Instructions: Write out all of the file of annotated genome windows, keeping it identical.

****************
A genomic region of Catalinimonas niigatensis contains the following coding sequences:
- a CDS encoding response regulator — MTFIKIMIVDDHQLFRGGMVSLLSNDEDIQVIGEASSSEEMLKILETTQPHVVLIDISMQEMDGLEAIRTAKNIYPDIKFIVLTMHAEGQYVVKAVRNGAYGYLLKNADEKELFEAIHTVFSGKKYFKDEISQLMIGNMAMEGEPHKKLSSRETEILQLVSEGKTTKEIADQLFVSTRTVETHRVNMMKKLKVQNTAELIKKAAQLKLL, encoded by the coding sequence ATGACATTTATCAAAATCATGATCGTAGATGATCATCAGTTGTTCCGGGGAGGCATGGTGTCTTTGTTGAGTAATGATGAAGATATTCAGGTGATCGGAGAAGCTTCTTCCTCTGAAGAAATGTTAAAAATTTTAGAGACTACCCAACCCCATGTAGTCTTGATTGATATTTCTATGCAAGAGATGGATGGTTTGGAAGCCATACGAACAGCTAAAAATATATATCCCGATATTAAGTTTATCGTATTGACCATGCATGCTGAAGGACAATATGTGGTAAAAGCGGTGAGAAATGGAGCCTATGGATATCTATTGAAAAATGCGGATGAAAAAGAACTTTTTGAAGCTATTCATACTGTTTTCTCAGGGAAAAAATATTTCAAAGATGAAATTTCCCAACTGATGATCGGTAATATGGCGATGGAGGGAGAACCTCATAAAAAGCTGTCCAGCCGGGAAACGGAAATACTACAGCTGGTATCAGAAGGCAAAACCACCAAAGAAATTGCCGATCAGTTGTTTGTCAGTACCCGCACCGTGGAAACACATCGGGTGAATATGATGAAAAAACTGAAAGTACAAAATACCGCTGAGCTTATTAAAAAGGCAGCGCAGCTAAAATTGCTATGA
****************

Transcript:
A genomic region of Catalinimonas niigatensis contains the following coding sequences:
- a CDS encoding response regulator — MTFIKIMIVDDHQLFRGGMVSLLSNDEDIQVIGEASSSEEMLKILETTQPHVVLIDISMQEMDGLEAIRTAKNIYPDIKFIVLTMHAEGQYVVKAVRNGAYGYLLKNADEKELFEAIHTVFSGKKYFKDEISQLMIGNMAMEGEPHKKLSSRETEILQLVSEGKTTKEIADQLFVSTRTVETHRVNMMKKLKVQNTAELIKKAAQLKLL, encoded by the coding sequence ATGACATTTATCAAAATCATGATCGTAGATGATCATCAGTTGTTCCGGGGAGGCATGGTGTCTTTGTTGAGTAATGATGAAGATATTCAGGTGATCGGAGAAGCTTCTTCCTCTGAAGAAATGTTAAAAATTTTAGAGACTACCCAACCCCATGTAGTCTTGATTGATATTTCTATGCAAGAGATGGATGGTTTGGAAGCCATACGAACAGCTAAAAATATATATCCCGATATTAAGTTTATCGTATTGACCATGCATGCTGAAGGACAATATGTGGTAAAAGCGGTGAGAAATGGAGCCTATGGATATCTATTGAAAAATGCGGATGAAAAAGAACTTTTTGAAGCTATTCATACTGTTTTCTCAGGGAAAAAATATTTCAAAGATGAAATTTCCCAACTGATGATCGGTAATATGGCGATGGAGGGAGAACCTCATAAAAAGCTGTCCAGCCGGGAAACGGAAATACTACAGCTGGTATCAGAAGGCAAAACCACCAAAGAAATTGCCGATCAGTTGTTTGTCAGTACCCGCACCGTGGAAACACATCGGGTGAATATGATGAAAAAACTGAAAGTACAAAATACCGCTGAGCTTATTAAAAAGGCAGCGCAGCTAAAATTGCTATGA